Through my work on early childhood education I have come to see the essential role that transportation plays in proving opportunity to young children. If we want our children to grow up healthy and thrive, their parents need to be able to reach quality jobs, quality childcare, affordable and nutritious food, and cultural and recreational areas. A robust transit system can make all of these community assets more accessible to all families, regardless of their wealth or income.

5. If you could magically change one thing about the transportation systems in Omaha, without limit to budget or feasibility, what would it be?
Just one thing?! It would be wonderful to provide all public transit free of cost to riders. This would increase accessibility for those who most need transit, but it could also encourage others to take experimental trips and explore the feasibility of using transit in their everyday life. Every trip that we can migrate from a car to a bus is one less car on the street that day. Fewer cars on the street benefits us all, regardless of our chosen mode of travel.

The Noise About Riverfront

17 Jul

All around town, there is a buzz around the plan for the riverfront. As something intended to physically unite the city around its downtown through a first-class urban riverfront, it has provided something for everyone… something to love, like, dislike, and generally question.

At ModeShift, the dialogue has been similar but first, let’s recap the proposal:

  • Stated intent: “Create a catalyst on the riverfront”
  • Physically and psychologically connect Downtown Omaha with the “riverfront” including Heartland of America Park, the Gene Leahy Mall, and Lewis and Clark Landing.
  • Completion by 2021

Lewis and Clark Landing

riverfront image A 

    • Connection to North Downtown by the “Baby Bob.” Proposed in CIP
    • Connection through proposed Capital Avenue Extension

Heartland of America Park: 

riverfront image B

    • Extends Douglas Street  for a better connection with Lewis and Clark Landing (vehicular way)
    • Extends Farnam Street as a pedestrian promenade that will terminate in a pier over the Missouri to provide a physical and visual connection to the river
    • Lawn bridge over the railroad between Farnam Street extension to Interstate 480 to provide a better connection to the river
    • Riverfront Trail (“Riverfront Promenade”)
    • Ice/Rollerblade Ribbon

Gene Leahy Mall

OM-RIV-HeartlandofAmericaPark-109

    • Sunken level, maintaining some water, from 11th Street Promenade to 8th Street
    • An 11th Street Pedestrian Promenade to provide a connection across the mall
    • Street level park from 11th Street Promenade to 13th Street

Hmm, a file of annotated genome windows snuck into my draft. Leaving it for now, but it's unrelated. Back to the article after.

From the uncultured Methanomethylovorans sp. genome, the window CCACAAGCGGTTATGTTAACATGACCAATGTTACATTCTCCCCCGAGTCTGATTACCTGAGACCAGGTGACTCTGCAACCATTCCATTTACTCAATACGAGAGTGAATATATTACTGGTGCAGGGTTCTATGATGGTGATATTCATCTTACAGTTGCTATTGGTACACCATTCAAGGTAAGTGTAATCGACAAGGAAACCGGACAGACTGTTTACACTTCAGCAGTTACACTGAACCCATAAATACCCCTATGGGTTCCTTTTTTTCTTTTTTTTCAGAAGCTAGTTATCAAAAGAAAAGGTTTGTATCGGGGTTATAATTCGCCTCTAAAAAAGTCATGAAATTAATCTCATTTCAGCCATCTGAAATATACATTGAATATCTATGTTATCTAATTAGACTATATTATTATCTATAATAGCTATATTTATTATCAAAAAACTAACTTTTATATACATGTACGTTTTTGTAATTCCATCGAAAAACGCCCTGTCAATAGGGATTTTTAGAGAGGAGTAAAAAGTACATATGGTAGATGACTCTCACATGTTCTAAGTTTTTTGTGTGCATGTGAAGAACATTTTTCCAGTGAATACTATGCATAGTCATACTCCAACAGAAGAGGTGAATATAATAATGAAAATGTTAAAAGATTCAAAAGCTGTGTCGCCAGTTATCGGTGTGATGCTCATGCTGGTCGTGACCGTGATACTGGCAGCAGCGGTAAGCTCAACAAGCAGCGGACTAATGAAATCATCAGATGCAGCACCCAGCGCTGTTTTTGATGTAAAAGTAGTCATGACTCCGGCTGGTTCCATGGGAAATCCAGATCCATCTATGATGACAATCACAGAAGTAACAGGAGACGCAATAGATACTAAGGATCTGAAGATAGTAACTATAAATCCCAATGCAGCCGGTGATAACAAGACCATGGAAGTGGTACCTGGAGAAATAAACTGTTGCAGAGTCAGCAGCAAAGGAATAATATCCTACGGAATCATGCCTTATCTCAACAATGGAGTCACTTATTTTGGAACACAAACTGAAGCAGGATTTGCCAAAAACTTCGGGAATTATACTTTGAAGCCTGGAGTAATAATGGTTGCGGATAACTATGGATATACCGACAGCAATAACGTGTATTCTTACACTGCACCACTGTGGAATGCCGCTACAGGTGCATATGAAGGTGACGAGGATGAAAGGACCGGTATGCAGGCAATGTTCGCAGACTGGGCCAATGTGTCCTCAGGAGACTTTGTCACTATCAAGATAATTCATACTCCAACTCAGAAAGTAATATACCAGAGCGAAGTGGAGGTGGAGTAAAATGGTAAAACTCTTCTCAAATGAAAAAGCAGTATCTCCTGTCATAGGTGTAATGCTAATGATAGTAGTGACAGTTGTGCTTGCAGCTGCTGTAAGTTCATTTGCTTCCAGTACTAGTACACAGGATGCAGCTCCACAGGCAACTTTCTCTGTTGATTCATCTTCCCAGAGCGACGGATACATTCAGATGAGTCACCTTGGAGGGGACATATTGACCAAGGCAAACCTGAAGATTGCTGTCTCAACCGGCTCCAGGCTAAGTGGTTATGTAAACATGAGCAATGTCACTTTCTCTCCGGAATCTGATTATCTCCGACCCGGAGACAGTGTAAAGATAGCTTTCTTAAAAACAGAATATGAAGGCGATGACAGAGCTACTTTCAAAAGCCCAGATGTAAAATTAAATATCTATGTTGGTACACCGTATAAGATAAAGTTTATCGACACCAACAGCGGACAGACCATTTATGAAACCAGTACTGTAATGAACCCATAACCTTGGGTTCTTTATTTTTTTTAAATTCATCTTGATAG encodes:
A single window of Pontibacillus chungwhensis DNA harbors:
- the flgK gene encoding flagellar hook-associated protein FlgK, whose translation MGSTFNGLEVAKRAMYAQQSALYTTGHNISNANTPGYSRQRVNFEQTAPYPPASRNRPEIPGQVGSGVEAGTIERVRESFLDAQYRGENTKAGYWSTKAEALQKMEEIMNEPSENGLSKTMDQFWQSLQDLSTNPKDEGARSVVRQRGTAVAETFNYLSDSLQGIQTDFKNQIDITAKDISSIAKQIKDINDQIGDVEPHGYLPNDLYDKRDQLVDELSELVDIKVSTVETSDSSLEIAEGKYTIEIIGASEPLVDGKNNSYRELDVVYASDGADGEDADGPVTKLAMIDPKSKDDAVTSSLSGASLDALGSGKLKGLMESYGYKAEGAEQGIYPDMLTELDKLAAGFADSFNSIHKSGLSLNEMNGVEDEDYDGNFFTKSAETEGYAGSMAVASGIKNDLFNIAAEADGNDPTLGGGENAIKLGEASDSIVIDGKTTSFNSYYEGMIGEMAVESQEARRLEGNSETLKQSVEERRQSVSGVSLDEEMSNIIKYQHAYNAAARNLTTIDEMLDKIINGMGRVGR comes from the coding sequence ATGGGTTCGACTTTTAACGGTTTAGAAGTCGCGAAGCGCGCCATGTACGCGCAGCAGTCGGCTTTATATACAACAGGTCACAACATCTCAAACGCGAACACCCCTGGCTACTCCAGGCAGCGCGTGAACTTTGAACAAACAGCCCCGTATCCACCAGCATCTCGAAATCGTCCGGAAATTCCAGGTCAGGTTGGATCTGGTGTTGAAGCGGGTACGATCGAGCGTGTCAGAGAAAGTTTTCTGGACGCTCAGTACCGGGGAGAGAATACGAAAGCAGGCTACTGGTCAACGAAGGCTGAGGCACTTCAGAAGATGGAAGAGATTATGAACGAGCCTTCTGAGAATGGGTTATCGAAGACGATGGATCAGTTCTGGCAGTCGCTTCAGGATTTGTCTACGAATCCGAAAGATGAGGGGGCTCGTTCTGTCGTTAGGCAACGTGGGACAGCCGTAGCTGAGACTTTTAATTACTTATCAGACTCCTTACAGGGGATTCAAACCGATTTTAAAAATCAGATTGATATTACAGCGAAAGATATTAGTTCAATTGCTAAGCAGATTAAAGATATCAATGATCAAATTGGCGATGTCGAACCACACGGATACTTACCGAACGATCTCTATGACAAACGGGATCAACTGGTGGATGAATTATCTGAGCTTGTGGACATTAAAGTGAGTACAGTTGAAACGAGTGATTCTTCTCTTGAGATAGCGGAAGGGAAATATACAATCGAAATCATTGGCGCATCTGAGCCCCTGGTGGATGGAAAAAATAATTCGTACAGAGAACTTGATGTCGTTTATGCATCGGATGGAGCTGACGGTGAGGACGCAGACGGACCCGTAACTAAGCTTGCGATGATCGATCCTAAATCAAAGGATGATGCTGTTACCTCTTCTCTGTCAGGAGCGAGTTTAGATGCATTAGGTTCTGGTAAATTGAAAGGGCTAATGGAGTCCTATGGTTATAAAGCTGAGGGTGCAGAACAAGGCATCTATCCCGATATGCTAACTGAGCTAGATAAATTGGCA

• The surplus land from 13th to 14th Street is proposed for “future development, civic plaza, and future civic opportunity”
    • Theoretically, raising the mall to street level will make it easier for pedestrians to cross the space between Douglas and Farnam Streets

As there is more information contained in the plan than appropriate for a single blog post, there is much more information available on the project website: Riverfrontrevitalization.com/. Below are our thoughts on the proposal…

Pros:

  • $290M investment in the core of the city
  • Will likely result in major private market investment in the core of the city
  • Great cities have great downtowns and great urban parks and this seems like a step in the right direction
  • A complement to the ORBT and the potential streetcar (alignments and interactions should be incorporated into the design)
  • A strategic investment to physically and psychologically connect three disparate public spaces
  • The proposal includes several pedestrian and bicycle connections in the study area including missing links:
    • 11th Street Promenade on the Mall
    • Riverfront Promenade through Heartland of America Park and Lewis and Clark Landing to connect trail segments
    • An improved connection between the Gene Leahy Mall and Heartland of America Park
    • Better access to the Bob Kerrey Pedestrian Bridge

Cons:

  • The Gene Leahy Mall is an iconic public space and meddling with it should not be done lightly.
  • The Gene Leahy Mall – today and in the future – is isolated by the adjacent street environments on Farnam and Douglas Streets and are not sufficiently addressed in the proposal. Both Farnam and Douglas Streets should be calmed to reduce vehicle speed, increase pedestrian and bicycle safety, and activate the streetscapes along the mall.
  • The proposal is likely over programmed which will likely threaten the user experience
  • The number of elements in the proposal will result in high maintenance costs and will likely lead to competition between event lawns within the project and with existing facilities such as Turner Park.
  • The lack of public involvement further reinforces a ‘pay to play’ form of community engagement.
  • People will continue coming downtown with their cars unless the city continues to invest to encourage transit ridership and to make the city safe for bicyclists and pedestrians.

We wish for transparency moving forward and we will demand quality because the stakes are too high for Omaha.